Making the Grade
While I appreciate the work that went into Winning Combinations [by Dennis Rodkin, October], I deplore your simplistic approach to determining schools of excellence.
Excellence is more than test scores and statistics. It is knowing and understanding problems faced by the students in a particular school and then responding in a manner that enables each child to learn to his or her fullest potential.
Nowhere is this truer than in my own neighborhood, the most diverse in the city and the port of entry for hundreds of refugee and immigrant families. More than 90 percent of the students in our schools are low income, and an average of [25 percent] are English-language learners. These factors greatly increase the challenges the schools face, factors you don’t consider in your rankings.
The reality is that schools that accept any student who lives within their boundaries are actually doing an equal or superior job to many of the schools you listed—almost all [of which] are either in upper-income neighborhoods or are selective enrollment schools that take only the best and the brightest and have much lower percentages of low-income and limited-English-proficient students.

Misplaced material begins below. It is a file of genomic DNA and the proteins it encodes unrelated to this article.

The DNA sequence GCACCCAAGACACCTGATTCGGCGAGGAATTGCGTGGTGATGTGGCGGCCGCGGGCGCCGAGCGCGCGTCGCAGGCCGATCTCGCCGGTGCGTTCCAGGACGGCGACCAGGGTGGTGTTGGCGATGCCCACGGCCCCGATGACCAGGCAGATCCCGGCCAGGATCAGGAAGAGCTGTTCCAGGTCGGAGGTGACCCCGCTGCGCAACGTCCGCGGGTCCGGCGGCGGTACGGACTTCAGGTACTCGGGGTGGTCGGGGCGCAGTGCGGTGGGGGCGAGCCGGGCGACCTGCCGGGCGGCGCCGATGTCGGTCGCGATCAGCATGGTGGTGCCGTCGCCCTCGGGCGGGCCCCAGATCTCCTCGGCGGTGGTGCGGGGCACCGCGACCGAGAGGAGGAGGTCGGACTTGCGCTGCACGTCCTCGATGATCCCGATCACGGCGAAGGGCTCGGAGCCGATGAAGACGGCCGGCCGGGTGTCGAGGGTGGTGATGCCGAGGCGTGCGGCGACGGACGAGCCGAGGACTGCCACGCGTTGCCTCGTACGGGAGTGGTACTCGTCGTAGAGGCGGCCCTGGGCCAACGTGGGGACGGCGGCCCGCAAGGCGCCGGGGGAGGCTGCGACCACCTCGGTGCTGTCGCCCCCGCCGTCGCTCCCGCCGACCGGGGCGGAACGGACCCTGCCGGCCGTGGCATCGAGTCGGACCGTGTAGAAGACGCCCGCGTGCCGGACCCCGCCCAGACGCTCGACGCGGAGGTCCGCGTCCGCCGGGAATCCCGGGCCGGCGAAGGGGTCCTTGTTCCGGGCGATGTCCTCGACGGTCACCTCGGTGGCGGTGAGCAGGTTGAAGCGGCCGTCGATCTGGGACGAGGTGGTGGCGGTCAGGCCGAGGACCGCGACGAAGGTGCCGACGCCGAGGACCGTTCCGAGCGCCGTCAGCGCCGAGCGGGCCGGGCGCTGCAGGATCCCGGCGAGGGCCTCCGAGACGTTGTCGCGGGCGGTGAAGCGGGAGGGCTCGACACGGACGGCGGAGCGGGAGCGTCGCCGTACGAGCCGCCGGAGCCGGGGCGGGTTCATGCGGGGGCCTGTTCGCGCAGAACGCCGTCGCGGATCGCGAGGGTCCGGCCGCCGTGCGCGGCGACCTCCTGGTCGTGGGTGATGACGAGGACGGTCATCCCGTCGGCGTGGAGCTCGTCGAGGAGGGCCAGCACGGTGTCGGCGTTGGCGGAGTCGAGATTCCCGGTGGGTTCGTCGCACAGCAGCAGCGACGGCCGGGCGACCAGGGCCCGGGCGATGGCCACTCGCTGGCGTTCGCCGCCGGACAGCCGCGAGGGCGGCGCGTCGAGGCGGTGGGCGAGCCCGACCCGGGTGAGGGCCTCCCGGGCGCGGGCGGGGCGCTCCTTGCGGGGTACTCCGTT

Schools that are succeeding should be recognized, but test scores alone don’t spell success.
MARY ANN SMITH Chicago
Alderman, 48th Ward
Ranking colleges may help some individuals decide which to attend, but I wonder if it’s beneficial to rank elementary and high schools. In fact, I suspect it might add to the frustration of low-income families who can’t afford to move to districts that have “good” schools. A more helpful article would recommend ways to improve all schools so that every student has a chance to get a quality education.
HOSEA L. MARTIN Chicago
Your ranking of Chicago elementary schools is based almost entirely on average test scores. There are several problems with this.
Such rankings are totally dependent on the type of students the school takes in. A sizable number of the schools in the list of top schools in the city are gifted centers and classical schools. Students are selected for these schools based on admissions tests, so of course these schools are going to be ranked highly when the valuation is based on test results.
Many of the other schools are magnet schools. Although admission to these schools is not based on tests, students and their parents have to make a distinct effort to apply. It is very likely that students from these extraordinarily motivated families will do better.